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It's really necessary for an observable represented by an operator acting in a Hilbert space to be hermitian? It's known that not only hermitian operators have real eigenvalues and that also normal operators can have real eigenvalues, even if not always.

Reading the work of Bender https://arxiv.org/abs/hep-th/0703096 i saw that there's a particular class of operators that have real eigenvalues (Parity-Time invariant operators in the regime of unbroken PT simmetry). Why isn't common to study them? Which is the largest class of operators with real eigenvalues?

It's just a legacy or what?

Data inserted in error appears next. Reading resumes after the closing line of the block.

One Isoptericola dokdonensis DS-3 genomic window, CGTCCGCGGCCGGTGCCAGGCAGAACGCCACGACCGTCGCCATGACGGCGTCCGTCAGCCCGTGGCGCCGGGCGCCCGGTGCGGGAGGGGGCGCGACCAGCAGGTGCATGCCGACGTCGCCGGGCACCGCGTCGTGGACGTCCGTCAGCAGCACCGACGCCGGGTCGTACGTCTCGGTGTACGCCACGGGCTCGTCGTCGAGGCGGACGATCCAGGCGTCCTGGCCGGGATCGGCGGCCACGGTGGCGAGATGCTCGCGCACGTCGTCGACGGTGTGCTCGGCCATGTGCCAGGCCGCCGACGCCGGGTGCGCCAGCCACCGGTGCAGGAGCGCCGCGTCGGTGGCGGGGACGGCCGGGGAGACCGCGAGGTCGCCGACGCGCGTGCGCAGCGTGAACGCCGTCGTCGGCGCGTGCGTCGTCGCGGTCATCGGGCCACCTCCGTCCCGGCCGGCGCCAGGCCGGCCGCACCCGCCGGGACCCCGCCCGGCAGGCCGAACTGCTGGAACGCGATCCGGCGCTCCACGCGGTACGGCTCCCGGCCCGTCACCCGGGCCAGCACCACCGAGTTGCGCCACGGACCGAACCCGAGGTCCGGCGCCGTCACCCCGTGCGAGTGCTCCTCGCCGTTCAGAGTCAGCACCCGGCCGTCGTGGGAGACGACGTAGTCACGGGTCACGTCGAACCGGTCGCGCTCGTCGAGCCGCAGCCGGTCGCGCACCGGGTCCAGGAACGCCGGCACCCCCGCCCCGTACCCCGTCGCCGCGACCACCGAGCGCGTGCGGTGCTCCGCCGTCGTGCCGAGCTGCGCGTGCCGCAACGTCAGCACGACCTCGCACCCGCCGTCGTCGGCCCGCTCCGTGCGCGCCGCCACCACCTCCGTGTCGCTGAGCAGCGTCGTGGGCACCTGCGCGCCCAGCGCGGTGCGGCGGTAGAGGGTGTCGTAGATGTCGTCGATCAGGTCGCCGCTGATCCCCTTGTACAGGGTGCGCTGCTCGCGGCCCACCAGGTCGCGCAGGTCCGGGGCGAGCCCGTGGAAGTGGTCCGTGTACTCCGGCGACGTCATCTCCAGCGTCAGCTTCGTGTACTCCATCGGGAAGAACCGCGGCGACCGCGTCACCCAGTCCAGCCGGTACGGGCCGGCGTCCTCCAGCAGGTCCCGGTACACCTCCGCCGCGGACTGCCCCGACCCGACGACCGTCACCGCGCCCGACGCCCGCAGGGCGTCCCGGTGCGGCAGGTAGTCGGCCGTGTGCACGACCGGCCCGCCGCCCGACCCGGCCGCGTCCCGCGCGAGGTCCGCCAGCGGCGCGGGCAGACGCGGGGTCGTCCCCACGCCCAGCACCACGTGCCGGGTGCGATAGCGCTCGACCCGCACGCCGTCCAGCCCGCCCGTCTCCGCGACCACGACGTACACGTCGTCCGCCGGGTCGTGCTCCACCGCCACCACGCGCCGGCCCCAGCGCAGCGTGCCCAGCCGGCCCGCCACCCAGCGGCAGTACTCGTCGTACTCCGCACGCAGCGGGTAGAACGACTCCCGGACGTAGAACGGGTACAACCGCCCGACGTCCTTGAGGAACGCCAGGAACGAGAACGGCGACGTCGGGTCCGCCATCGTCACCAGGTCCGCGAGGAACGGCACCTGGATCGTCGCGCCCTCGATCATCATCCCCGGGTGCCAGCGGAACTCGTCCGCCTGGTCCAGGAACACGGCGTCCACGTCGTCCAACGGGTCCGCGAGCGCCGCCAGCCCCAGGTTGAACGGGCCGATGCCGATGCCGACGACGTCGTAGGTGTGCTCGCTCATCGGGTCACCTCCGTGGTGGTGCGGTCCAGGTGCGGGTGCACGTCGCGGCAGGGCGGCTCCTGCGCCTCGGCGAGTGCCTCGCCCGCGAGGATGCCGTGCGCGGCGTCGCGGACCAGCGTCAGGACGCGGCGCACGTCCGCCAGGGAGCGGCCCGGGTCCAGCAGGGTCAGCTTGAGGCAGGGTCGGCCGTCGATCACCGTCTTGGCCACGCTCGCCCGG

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  • $\begingroup$ I'm not sure why it's not common to study. Perhaps it's not well-known even among physics faculty. Certainly one reason is that it's more complicated. My knowledge is limited, but my poor understanding is that these Hamiltonians beget mixed states. The eigenstates are not orthogonal. Mathematical complexities. They are useful to describe open systems and energy is not conserved so lossy systems and systems with gain are studied. "Exceptional points" in the parameter space exist where eigenvalues coalesce and "unusual" phenomena occur. Now we wait for a real answer. $\endgroup$
    – garyp
    Sep 26, 2023 at 12:37
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    $\begingroup$ See physics.stackexchange.com/q/438719. Also, physics.stackexchange.com/q/631665. Is this something similar to what you are asking (at least initially)? $\endgroup$
    – VaibhavK
    Sep 26, 2023 at 12:43

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